Beyond the Cusp

August 23, 2013

Same Old Egypt but New Targets

Some are wondering why the current violence in Egypt has been restricted to mostly victimizing the Coptic Christians while there are no reports of any other religiously persecuted groups. Most obvious by their absence as victims of the current violence in Egypt are the Jews. The reasons behind this require a quick refreshing look at recent history since 1948 and the founding of Israel. Upon the founding of the Jewish State of Israel on May 14, 1948 Egypt was one of the numbers of Arab nations which declared war intending to eradicate both the nation and Jewish people of Israel. At the time of the founding of the State of Israel there were approximately 75,000 Jews residing in Egypt. After years of pogroms, bombings, riots and other violence the Jewish population had seen 40% of their population emigrate by 1950. This reduced the number of Jews left residing in Egypt to around 45,000 with most of them residing in either Alexandria or Cairo. The next major event was the 1956 Suez War where French, British and Israeli forces attacked Egypt in order to force Egyptian President Gamal Abdel Nasser to reopen the Suez Canal to international shipping after he had nationalized the canal and began denying western shipping the use of this vital waterway. Subsequent to this conflict it was announced that the “all Jews are Zionists and enemies of the state,” and would soon be expelled. After this declaration some one-thousand Jews were arrested and imprisoned while nearly half the remaining Egyptian Jews fled Egypt for Israel, Europe and the Americas. Upon leaving these Jews were forced to sign declarations that they were leaving voluntarily and had agreed to the confiscation of their wealth, property and other assets. This left a mere 25,000 Jews living in Egypt with a large percentage of this population being elderly. The final event came after the 1967 Six Day War which began with Egypt closing the Straits of Tiran, massing troops and armor divisions on the Israeli border along with Syria massing on Israel’s northern border both nations threatening immediate annihilation of the Jewish State. Israel responded to this casus-belli with a preemptive assault defeating both enemies plus Jordan who declared war on Israel soon after hostilities began. After the Six Day War almost all the remaining Jews were forced to emigrate after having their wealth, properties and anything of value confiscated while some of the male Jews above the age of eighteen were imprisoned and tortured for three to five years and then made to leave Egypt. There is now but a tiny remnant remains numbering under one hundred all of which are aged with no younger generations of Jews so once these few die there will be no Jews remaining in Egypt.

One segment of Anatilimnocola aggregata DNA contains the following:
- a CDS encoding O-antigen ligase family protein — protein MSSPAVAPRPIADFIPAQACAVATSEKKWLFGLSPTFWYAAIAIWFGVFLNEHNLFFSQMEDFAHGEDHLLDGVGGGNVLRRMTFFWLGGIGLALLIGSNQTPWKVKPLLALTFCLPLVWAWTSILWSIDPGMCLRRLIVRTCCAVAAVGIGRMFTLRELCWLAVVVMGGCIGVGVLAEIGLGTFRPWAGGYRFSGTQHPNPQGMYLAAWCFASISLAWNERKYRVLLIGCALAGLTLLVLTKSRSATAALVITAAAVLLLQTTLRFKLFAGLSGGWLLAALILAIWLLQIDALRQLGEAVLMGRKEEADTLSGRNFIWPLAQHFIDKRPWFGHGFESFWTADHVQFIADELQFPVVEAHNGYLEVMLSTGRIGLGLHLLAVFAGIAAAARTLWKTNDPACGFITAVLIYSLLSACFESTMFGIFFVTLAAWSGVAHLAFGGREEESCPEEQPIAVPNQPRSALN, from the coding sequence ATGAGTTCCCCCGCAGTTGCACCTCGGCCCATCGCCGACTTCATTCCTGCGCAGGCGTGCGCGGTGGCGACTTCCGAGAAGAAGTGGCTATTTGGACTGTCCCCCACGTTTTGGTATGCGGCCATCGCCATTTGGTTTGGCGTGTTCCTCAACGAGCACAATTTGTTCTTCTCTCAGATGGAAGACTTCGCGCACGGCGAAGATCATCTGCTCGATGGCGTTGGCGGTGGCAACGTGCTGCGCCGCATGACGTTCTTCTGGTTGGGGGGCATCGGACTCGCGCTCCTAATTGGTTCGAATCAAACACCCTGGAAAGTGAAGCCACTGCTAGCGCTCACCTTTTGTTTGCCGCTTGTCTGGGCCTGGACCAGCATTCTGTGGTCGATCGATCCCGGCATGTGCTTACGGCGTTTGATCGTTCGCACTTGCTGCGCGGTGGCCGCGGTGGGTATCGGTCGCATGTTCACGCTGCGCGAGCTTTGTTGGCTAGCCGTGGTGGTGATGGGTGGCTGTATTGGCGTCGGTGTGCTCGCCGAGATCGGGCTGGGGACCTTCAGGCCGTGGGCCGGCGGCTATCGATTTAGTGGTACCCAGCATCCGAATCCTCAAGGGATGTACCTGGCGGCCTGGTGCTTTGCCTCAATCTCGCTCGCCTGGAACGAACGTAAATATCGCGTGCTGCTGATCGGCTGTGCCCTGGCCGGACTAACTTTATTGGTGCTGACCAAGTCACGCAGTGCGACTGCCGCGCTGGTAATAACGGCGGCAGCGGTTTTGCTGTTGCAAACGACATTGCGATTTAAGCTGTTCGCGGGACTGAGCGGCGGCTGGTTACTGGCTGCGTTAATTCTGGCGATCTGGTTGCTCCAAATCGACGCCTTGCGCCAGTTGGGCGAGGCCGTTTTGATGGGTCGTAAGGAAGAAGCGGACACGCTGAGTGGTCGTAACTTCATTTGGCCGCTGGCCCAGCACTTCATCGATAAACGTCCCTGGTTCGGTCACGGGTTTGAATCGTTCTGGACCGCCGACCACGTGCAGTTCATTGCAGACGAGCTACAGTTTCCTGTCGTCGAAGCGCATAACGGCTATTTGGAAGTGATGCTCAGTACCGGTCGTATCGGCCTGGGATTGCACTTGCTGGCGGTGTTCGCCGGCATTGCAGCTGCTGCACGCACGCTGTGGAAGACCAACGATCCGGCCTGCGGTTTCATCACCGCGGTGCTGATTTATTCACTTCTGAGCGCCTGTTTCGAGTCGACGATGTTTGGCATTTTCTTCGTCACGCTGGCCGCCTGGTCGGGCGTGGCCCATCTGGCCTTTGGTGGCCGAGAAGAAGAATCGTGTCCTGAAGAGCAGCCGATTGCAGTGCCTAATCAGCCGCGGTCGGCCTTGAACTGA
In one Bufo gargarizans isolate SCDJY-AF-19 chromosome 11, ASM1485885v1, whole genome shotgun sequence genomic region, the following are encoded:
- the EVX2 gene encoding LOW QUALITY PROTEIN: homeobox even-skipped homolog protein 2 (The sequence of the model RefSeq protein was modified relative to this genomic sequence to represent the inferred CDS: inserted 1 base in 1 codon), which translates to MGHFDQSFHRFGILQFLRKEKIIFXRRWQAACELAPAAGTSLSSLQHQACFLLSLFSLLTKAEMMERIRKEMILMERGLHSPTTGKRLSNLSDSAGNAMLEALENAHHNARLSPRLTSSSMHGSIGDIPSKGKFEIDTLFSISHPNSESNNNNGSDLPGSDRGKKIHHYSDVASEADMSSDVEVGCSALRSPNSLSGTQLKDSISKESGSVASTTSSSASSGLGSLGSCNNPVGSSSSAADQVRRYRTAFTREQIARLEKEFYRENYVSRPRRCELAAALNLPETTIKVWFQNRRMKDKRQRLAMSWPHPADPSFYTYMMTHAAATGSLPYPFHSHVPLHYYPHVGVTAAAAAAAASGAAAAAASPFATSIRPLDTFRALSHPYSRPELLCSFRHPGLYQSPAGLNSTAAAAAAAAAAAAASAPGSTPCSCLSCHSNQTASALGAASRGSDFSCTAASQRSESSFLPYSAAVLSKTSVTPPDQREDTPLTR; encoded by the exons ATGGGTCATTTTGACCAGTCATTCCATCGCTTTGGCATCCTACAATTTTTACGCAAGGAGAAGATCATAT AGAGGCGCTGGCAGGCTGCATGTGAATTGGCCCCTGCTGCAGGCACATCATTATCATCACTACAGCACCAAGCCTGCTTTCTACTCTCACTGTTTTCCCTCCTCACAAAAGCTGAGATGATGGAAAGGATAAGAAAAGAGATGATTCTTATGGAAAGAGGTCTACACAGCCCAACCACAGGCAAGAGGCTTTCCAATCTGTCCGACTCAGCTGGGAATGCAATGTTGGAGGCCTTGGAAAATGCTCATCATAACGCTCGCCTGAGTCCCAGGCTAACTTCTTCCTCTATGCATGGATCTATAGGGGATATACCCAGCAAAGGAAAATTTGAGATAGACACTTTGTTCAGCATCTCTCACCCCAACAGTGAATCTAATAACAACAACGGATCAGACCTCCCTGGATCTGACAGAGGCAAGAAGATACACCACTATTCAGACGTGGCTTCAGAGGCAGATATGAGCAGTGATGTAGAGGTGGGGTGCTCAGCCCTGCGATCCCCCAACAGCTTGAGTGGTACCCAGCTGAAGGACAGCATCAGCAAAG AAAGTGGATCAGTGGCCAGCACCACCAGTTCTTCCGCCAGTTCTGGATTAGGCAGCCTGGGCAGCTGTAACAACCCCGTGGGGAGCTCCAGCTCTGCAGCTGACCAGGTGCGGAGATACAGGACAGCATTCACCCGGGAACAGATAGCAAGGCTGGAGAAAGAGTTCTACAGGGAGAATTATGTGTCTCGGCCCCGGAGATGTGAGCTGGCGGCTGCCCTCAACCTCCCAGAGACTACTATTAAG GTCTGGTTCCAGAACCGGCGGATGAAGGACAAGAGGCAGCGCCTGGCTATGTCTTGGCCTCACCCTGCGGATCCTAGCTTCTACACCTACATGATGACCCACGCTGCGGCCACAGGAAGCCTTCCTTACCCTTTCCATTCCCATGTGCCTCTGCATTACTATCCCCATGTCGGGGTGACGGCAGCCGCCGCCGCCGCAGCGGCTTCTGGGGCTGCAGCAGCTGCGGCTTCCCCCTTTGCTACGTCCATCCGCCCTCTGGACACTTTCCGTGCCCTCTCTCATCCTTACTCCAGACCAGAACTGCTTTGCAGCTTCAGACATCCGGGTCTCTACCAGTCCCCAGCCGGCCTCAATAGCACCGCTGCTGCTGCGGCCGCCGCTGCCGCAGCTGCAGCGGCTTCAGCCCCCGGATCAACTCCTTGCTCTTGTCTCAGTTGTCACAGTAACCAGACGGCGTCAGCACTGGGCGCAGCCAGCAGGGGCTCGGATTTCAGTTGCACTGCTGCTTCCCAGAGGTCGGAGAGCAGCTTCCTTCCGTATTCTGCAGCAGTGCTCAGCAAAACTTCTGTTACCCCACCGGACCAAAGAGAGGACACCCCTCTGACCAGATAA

So, when religious violence broke out after the removal of President Morsi by the Egyptian military there was not a sufficient population of Jews to target which left only the Coptic Christians and Shiite Muslims for the Sunni members of the Muslim Brotherhood to victimize. This is the main driving reason for the seeming singular persecution of the Coptic Christian population as they number anywhere from five to twelve million persons depending on which source one chooses. Even at the lowest estimate of around five million the Coptic Christians far outnumber the under one-hundred remaining aged Jews. The Coptic Christian population also far outnumbers the Shiite Muslim Population in Egypt as there are estimated to be anywhere from a few thousands to as many as eight million with the recognized number being around one million. So, now that we have discussed the numbers which reveal and make obvious the reason behind why we are hearing about violence against the Coptic population in Egypt and not about any violence against Jews or Shiite Muslims whose numbers are quite small by comparison, it honestly is all about availability of people to target. No matter the reason underlying the victimization of Coptic Christians and the destruction of their churches, monasteries, businesses, homes and other properties as well as the assaults, murders, and forced conversion and marrying young Coptic women to Muslim men, often to men far older than the woman and under threat of torturing and killing of their families in order to force compliance, human compassion and especially Christian compassion needs to spur action to protect the victims from such crimes fueled purely by hatred and religious persecution.